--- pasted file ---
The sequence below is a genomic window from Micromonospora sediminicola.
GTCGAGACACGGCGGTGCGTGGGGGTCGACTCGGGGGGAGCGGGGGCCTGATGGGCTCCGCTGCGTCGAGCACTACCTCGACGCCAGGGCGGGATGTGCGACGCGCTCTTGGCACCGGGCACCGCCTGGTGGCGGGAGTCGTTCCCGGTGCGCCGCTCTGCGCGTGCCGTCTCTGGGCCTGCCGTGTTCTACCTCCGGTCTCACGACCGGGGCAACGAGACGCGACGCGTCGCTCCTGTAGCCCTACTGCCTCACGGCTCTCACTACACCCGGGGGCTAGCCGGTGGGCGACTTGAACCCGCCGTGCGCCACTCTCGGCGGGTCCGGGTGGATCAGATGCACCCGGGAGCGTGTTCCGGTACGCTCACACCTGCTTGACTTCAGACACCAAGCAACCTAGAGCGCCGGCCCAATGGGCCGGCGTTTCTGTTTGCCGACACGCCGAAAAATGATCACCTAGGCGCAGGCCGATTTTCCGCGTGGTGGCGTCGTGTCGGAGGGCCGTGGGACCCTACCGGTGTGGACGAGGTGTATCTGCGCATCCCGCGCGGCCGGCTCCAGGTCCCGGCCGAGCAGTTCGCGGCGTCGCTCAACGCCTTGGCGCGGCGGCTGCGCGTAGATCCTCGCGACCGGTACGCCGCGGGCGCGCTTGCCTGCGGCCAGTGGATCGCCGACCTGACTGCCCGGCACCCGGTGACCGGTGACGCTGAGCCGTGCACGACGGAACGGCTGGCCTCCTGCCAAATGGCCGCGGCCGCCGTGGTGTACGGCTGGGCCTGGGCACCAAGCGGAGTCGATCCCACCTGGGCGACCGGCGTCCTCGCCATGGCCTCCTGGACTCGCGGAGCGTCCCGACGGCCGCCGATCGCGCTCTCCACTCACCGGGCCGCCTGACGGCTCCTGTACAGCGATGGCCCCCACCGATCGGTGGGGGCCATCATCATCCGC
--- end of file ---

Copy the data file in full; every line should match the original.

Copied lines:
The sequence below is a genomic window from Micromonospora sediminicola.
GTCGAGACACGGCGGTGCGTGGGGGTCGACTCGGGGGGAGCGGGGGCCTGATGGGCTCCGCTGCGTCGAGCACTACCTCGACGCCAGGGCGGGATGTGCGACGCGCTCTTGGCACCGGGCACCGCCTGGTGGCGGGAGTCGTTCCCGGTGCGCCGCTCTGCGCGTGCCGTCTCTGGGCCTGCCGTGTTCTACCTCCGGTCTCACGACCGGGGCAACGAGACGCGACGCGTCGCTCCTGTAGCCCTACTGCCTCACGGCTCTCACTACACCCGGGGGCTAGCCGGTGGGCGACTTGAACCCGCCGTGCGCCACTCTCGGCGGGTCCGGGTGGATCAGATGCACCCGGGAGCGTGTTCCGGTACGCTCACACCTGCTTGACTTCAGACACCAAGCAACCTAGAGCGCCGGCCCAATGGGCCGGCGTTTCTGTTTGCCGACACGCCGAAAAATGATCACCTAGGCGCAGGCCGATTTTCCGCGTGGTGGCGTCGTGTCGGAGGGCCGTGGGACCCTACCGGTGTGGACGAGGTGTATCTGCGCATCCCGCGCGGCCGGCTCCAGGTCCCGGCCGAGCAGTTCGCGGCGTCGCTCAACGCCTTGGCGCGGCGGCTGCGCGTAGATCCTCGCGACCGGTACGCCGCGGGCGCGCTTGCCTGCGGCCAGTGGATCGCCGACCTGACTGCCCGGCACCCGGTGACCGGTGACGCTGAGCCGTGCACGACGGAACGGCTGGCCTCCTGCCAAATGGCCGCGGCCGCCGTGGTGTACGGCTGGGCCTGGGCACCAAGCGGAGTCGATCCCACCTGGGCGACCGGCGTCCTCGCCATGGCCTCCTGGACTCGCGGAGCGTCCCGACGGCCGCCGATCGCGCTCTCCACTCACCGGGCCGCCTGACGGCTCCTGTACAGCGATGGCCCCCACCGATCGGTGGGGGCCATCATCATCCGC